And, of course, you can always perform cause and charity evaluations yourself. This could be a viable approach if you have significant background in the relevant area, but doing it right might be anywhere from hard (most charities don’t publish any information about their effectiveness) to impossible (certain causes cannot be evaluated qualitatively). If you nevertheless choose to go that route, start with the Abdul Latif Jameel Poverty Action Lab (J-PAL). Co-founded by Abhijit Banerjee and Esther Duflo, this year’s Nobel Prize winners in Economics, J-PAL currently provides access to 980 randomised evaluations of interventions in such varied areas as agriculture, energy, and health.
And if you still don’t know what to do, give money to poor people.
GiveDirectly is an organisation that supports those in extreme poverty by means of unconditional cash transfers. Elie Hassenfeld, the co-founder of GiveWell, sees GiveDirectly as a baseline against which all other charities should be judged. In his view, a charity can only be more cost-effective than GiveDirectly if it can provide goods and services that people cannot obtain themselves. And before you say it out loud, no, poor people are not poor because of their bad decision-making. While poverty is stressful and distracting, those with lower disposable incomes in certain cases make more rational decisions than the wealthy.
Peter Singer, a philosopher and a professor of bioethics, has said that effective altruism is “both a philosophical outlook on life and an emerging movement”. However, while the outlook is well-defined and understood, the movement is yet to gain a widespread following. The idea that charitable donation decisions should be metrics-driven seems to primarily appeal to the Silicon Valley-types: rich, white, and male.
Vox noted that such lack of diversity was clearly steering the movement towards “ideas and data that reflect the class position and interests of the movement’s members rather than a desire to help actual people”. In other words, the conversation that started with fighting global poverty has since shifted towards preventing an artificial intelligence-induced global apocalypse.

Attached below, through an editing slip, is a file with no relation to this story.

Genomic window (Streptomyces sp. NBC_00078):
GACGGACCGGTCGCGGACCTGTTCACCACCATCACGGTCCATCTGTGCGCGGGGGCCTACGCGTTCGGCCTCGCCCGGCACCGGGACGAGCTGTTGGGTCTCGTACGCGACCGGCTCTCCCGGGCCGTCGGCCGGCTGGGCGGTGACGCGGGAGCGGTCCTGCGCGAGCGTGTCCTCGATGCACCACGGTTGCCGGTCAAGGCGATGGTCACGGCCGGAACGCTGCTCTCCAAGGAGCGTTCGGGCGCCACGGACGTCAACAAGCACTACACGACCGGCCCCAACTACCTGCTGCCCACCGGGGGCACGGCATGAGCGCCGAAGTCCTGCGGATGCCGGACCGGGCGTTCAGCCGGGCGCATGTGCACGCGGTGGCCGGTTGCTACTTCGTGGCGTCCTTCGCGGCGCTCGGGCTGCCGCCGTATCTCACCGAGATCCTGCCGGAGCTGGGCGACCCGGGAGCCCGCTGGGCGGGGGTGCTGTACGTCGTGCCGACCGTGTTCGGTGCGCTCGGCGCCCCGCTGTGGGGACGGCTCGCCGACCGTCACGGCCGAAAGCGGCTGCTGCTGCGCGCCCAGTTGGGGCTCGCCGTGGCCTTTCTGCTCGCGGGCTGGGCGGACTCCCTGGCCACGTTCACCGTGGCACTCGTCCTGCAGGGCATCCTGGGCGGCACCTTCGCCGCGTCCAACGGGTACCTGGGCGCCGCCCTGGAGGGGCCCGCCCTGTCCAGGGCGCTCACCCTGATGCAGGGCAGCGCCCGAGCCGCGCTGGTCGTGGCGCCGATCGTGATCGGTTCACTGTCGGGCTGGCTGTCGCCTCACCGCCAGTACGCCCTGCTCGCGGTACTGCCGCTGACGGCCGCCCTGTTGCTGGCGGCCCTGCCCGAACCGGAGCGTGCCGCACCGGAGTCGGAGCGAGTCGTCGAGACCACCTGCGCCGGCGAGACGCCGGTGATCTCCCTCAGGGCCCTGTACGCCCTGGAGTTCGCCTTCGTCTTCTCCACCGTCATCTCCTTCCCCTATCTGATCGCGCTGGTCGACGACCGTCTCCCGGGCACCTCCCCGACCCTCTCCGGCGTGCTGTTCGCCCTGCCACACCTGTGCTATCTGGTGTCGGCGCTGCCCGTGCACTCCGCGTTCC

The approach has also been called “moralistic”, “cold”, and “hyper-rationalistic” (for example, in this passionate but misguided essay by the CEO of Charity Navigator). Indeed, while the desire to do good is commendable, Ari Kagan from the Centre for Advanced Hindsight points out that “many people find the idea of applying quantitative reasoning to altruism repugnant — like charging family members for a meal”.
Truth to be told, choosing one cause over another can sometimes be extremely hard. Consider the Make-A-Wish Foundation, an organisation that grants wishes to children with life-threatening diseases. You might remember the heart-warming story of Miles, then five years old, who dreamed of becoming Batkid for a day. While the cost of that wish was not disclosed, an average Make-A-Wish dream takes around $10,000 to fulfil. According to GiveWell, it costs the Against Malaria Foundation $4,388 to save a child’s life. Now what would you choose?
I shared the story of Batkid to illustrate that we are always making trade-offs. Some people might be offended by my even posing the question. And yet all those who donated to the Make-A-Wish Foundation also chose not to donate to the Against Malaria Foundation. I know it’s hard to ask questions that could be seen as cold and even cruel. It’s even harder to look at Miles’s happy face and say that I would have chosen to fight malaria instead. However, by not asking whether my donation will result in the most good, I would be robbing all those who deserve my help of the chance they are morally entitled to: the chance to live. And that, to me, is more heart-breaking than having to say no to Miles.
So here’s what I’m saying: do good. Do good not because you want to feel good, but because you want to make somebody’s life better. Your empathy is what makes you human, but instead of donating to a charity because their ad made you cry, take a breath, evaluate your options, and choose the most impactful cause. Because whether you are thinking about this or not, you are always making choices. So why not to make sure these choices are the best ones you can make.
¹ William MacAskill, a philosopher at Oxford and one of the founders of the effective altruism movement, has much more to say on goals and solutions in his introduction to the topic.